Genome Solver Annotation Workshops
The Human Microbiome Project (HMP) has created a wealth of new questions for scientists. However, the current rate of microbial DNA sequencing far outpaces the ability of experts to analyze the genomes and metagenomes that have resulted from the HMP, creating a need for additional hands and minds to deal with the myriad of questions. This need in turn creates an opportunity for undergraduates to get involved in research on the HMP. Through the National Science Foundation (NSF) TUES (Transforming Undergraduate Education in Science, Technology, Engineering and Mathematics) program funding, we propose to generate a community of new microbial genome analysts within classrooms, within and between schools by teaching faculty how to teach their students t o do the analysis, by giving faculty support for curricular reforms, by creating an atmosphere in which authentic research experiences for students can be created (from development of hypotheses to publication), and by assessing the effectiveness of the program.
Our project goals align with the need for students to be trained in practices with currency in scientific research, especially interdisciplinary research. Importantly, we are proposing practices which can be integrated into a wide range of courses and so answering the call for a diversity of approaches which bring students to the original research problems. These goals highlight the challenges: training faculty who may have been educated in the "pre-omics" era, and integrating curricular pieces in pedagogically meaningful ways. We intend to address these goals by providing faculty training and access to the latest Bioinformatics research tools developed at the J. Craig Venter Institute (JCVI) and other open source genome analysis tools. We propose to create a framework for faculty training that will impact student learning, and develop a community of practice (COP) for both faculty and students to collaborate on specific projects developed from genome sequence data available via the HMP.
Through this project we are conducting genome analysis workshops to train faculty. Workshop attendees will learn about general methodologies, standards, and processes used to annotate and analyze microbial genomes. The workshop contents will be available to aid the faculty in developing teaching modules. In addition, extensive documentation on methodologies and tools will be available via the online environment created for this project. On online web portal Genome Solver (www.genomesolver.org) will be a virtual space for development and sustaining of community. Genome Solver will assist faculty with technical issues and curricular design, as well as an online environment for the ongoing sharing of information including publication of student work. The intellectual merit, broader Impact and effectiveness of the program in terms of faculty satisfaction and student learning will be measured from data obtained through online surveys and quizzes.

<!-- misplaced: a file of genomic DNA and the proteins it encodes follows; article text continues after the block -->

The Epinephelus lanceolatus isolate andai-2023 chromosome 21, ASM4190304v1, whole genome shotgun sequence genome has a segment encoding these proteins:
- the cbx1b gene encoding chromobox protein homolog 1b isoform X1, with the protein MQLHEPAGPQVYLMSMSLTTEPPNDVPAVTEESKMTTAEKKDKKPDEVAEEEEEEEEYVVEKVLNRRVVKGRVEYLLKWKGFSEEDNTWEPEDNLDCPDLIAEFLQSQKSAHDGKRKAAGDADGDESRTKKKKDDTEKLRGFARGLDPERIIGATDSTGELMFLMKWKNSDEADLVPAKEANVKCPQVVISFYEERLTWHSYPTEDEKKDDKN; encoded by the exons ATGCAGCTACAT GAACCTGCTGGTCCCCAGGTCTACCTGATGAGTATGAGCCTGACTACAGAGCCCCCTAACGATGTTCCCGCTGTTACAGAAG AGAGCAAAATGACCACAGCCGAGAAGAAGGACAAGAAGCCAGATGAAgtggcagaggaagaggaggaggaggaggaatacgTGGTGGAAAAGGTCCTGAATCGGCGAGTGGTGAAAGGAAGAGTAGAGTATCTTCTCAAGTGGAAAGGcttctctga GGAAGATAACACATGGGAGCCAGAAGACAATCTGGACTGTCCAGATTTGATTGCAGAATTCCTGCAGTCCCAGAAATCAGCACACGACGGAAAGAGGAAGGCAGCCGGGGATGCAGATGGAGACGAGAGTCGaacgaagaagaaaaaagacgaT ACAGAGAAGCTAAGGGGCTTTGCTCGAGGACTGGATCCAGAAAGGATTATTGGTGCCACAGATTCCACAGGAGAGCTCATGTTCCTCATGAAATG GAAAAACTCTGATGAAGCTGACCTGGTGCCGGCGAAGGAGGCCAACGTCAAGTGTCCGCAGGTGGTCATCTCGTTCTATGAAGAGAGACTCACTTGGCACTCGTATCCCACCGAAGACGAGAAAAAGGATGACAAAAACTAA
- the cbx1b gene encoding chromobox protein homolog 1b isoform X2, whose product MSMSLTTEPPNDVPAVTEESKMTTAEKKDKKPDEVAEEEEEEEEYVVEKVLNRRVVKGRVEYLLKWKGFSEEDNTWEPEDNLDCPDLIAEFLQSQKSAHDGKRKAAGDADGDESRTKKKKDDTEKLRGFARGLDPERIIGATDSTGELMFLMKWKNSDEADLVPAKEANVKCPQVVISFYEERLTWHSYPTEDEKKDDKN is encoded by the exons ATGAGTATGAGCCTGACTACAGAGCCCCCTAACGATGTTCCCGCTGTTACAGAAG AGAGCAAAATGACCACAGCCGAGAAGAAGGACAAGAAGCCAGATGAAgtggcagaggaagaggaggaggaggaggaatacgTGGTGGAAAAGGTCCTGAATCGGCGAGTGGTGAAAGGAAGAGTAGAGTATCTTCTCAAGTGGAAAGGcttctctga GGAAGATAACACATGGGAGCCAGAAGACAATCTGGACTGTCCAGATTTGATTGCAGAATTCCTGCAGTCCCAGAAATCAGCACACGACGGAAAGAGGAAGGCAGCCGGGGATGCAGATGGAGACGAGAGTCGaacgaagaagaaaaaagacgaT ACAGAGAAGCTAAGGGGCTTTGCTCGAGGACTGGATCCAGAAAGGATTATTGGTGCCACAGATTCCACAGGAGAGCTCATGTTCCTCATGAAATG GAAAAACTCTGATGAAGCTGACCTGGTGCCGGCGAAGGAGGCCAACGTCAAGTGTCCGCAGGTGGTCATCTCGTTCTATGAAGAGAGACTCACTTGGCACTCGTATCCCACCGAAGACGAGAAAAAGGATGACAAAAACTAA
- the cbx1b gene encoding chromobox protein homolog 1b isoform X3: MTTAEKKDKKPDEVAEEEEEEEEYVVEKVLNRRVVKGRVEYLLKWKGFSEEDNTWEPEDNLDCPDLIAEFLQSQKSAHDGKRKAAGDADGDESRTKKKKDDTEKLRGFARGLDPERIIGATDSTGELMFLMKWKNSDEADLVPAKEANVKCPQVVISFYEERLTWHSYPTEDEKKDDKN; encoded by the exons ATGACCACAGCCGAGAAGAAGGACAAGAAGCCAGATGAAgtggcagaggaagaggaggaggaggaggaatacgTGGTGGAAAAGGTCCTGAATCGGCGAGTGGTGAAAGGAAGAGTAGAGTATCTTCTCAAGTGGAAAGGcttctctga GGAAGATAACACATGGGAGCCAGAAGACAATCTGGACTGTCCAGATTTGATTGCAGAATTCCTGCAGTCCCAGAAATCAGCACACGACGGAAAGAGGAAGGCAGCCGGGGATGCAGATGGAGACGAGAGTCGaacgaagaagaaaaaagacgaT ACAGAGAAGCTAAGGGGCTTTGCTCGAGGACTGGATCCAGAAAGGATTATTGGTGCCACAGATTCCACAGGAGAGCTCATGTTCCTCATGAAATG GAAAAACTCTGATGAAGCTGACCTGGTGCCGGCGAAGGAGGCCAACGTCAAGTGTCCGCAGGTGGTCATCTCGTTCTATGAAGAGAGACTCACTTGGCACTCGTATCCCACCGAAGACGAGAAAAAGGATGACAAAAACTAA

Faculty will gain experience with and access to tools for microbial analysis, allowing for involvement of students in authentic research projects for wider dissemination to the scientific community. Students involved in these projects will be exposed to current techniques in genomics research as well as to practices of science including collaboration, communication, and critique. This will prepare them for entry into the research community by fostering the requisite habits of mind and practices. Bioinformatics resources and tools, training materials, and curricular information is available via workshops at JCVI and to all via the online community. We anticipate that the online community — because of the faculty discussions and student publications available there — will sustain and broaden this project especially with specific efforts to recruit individuals from minority serving institutions.
National Science Foundation TUES Program (Transforming Undergraduate Education in Science, Technology, Engineering and Mathematics)